Prejudice (1988)

I wrote this when I was 13. I’ve copied it out exactly as it was written in 1988 (in pale blue fountain pen on A4 paper), including spelling, grammar and punctuation mistakes and crazy paragraphing.

The substitute English teacher who set this assignment gave me an A and wrote “A very sensitive and mature story. Well done.” I remember being disappointed at this and thinking that my usual teacher would have been much harsher with the mark (she never gave As) and given me a more critical analysis that I could have learned from. In hindsight this is quite pretentious.

I’ve written about finding this story again in a blog post called “On (not) writing“.


It was funny, Jo Lewis thought, as she passed the school gates – she didn’t feel in the least bit guilty. She had planned the whole thing carefully, from the time she left class 3J the day before, right up to now, walking down Beech Road as if nothing was wrong. But inside her, Jo knew full well that things were wrong – very wrong. She was sick of life and everything in it – her parents, her maddening brother, her ex-best friend Mandy and especially, the worst person, the most sickening weirdo in the class, the school, the world – Daniel. Ever since the first day of the third year, he had totally changed. He’d suddenly started picking on Jo for no reason – well, no reason except that she was black and he was white. He’d got all his mates joining in too – and you name it she’d been called it – ‘cadbury’ was an especially popular one. It wasn’t as if she was totally black either – infact only her dad was. Her mother, she had realised with a jolt the previous day, was one of Them. So Jo had packed her school bag the night before, on the pretence that she was ‘getting her books ready’, with her jeans, favourite jumper, denim shirt and extra underwear. And now… now she was leaving.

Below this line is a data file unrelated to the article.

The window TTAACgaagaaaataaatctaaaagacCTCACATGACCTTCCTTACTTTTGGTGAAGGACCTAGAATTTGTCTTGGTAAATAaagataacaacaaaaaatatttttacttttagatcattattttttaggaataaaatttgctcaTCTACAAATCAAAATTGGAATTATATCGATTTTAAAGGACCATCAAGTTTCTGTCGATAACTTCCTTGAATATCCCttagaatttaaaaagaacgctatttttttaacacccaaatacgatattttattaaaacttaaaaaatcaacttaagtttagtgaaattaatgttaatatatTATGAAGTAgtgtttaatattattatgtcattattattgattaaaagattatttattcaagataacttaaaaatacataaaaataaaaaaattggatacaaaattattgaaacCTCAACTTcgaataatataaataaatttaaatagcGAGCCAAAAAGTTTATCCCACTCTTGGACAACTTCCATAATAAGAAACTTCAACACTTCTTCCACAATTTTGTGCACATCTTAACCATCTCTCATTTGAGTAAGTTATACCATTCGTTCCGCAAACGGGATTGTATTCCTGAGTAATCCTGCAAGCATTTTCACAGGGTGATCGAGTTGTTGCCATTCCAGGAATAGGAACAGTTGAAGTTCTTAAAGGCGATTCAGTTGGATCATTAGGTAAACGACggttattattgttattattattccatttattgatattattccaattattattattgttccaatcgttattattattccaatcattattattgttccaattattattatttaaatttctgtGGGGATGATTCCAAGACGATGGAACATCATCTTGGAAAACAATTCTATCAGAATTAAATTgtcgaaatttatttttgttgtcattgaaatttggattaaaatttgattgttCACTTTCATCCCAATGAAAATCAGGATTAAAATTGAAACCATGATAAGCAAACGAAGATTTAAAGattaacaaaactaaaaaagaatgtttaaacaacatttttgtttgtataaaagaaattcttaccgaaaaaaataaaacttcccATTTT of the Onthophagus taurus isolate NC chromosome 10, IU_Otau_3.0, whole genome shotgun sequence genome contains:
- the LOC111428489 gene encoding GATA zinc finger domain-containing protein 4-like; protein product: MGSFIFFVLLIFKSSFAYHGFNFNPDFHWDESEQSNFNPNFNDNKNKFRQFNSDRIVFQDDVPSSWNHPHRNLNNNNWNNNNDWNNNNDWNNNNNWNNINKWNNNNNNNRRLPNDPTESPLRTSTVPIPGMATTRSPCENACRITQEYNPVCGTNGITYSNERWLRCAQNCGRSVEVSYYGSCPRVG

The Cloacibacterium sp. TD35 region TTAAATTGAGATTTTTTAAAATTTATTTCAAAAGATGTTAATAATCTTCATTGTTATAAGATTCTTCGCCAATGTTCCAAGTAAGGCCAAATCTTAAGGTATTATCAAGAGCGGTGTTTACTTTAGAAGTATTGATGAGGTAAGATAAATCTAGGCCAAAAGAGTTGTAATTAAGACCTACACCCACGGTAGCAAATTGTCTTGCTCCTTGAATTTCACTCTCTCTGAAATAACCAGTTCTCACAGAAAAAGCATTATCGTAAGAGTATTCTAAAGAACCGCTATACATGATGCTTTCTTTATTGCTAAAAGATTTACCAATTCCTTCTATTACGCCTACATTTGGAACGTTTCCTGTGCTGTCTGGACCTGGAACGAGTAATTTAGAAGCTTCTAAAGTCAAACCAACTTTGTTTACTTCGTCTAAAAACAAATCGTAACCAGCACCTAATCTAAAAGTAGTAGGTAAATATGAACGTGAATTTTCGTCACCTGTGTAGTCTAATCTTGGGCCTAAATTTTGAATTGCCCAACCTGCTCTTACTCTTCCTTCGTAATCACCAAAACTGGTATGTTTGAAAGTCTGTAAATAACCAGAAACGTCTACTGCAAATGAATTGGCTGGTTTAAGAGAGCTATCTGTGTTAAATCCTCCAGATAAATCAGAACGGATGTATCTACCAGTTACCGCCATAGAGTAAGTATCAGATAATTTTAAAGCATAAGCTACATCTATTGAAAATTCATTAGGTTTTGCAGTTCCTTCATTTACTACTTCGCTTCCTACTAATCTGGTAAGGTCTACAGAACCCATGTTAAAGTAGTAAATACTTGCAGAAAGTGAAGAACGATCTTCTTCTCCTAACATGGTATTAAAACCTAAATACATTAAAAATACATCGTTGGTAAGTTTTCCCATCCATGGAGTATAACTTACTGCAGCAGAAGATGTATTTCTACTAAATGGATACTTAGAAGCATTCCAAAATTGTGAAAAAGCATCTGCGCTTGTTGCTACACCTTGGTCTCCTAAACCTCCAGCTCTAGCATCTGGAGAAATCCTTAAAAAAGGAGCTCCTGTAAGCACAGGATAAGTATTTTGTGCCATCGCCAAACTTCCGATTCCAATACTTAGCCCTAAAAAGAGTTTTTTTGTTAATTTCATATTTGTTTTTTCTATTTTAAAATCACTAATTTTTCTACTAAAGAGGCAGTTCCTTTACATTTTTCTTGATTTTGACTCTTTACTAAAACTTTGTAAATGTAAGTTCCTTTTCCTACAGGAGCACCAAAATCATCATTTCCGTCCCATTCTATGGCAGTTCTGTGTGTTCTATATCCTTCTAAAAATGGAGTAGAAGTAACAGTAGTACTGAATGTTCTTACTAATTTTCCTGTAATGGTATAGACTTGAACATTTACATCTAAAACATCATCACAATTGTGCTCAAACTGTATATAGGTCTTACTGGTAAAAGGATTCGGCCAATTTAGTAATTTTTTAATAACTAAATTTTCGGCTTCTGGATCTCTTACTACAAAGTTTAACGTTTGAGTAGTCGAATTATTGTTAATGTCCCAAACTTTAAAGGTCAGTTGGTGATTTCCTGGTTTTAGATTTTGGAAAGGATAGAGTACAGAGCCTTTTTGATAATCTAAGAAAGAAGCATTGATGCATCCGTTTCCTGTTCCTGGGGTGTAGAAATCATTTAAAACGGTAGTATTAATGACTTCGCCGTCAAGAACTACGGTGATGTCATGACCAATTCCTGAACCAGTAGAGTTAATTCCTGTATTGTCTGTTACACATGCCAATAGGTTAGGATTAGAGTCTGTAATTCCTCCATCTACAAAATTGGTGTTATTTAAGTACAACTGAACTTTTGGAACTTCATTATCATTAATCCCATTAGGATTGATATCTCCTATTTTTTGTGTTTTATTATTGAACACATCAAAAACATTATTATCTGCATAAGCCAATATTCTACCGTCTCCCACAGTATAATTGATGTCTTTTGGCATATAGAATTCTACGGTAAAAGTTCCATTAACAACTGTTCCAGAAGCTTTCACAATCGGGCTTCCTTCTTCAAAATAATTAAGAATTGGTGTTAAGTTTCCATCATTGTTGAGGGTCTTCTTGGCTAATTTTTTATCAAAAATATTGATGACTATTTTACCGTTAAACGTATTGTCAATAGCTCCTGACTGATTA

She stopped at the corner of Beech Road and Horseshoes Lane, and wondered which way to turn in order to get as far away as possible from the school, and the possibility of getting found out. She decided to turn right and stop off at the shops to get supplies – she’d missed her breakfast and forgotten to bring any paper with her, except school books – and Jo did not want to be reminded of school at that very moment. Luckily, ‘Preedys’ and ‘Jack’s fish’n’chip bar’ were in the same row of shops – she bought a pie and chips, and a reporters note book and pencil to use as a diary. All the time she kept looking over her shoulder, just incase…

“Lookin’ out for the bus are y’love? Next one goes… ’bout ..ooh, least five minutes y’got yet. Y’know, it only seems a week or two since the last school ‘olidays – blimey, the time they give you kids off these days…”

But Jo wasn’t listening – a new idea had formed in her mind,… if she did get the bus… she could go almost anywhere! She had her buspass… She muttered a quick thankyou to the gossiping cashier and left hurriedly to sit in the dark bus-stop. Jo didn’t have to wait long – a number ‘2’ bus came within two or three minutes and she climbed on gratefully, showing her bus pass to the black driver, with a half-smile of relief. She was surprised to notice that he smiled back at her.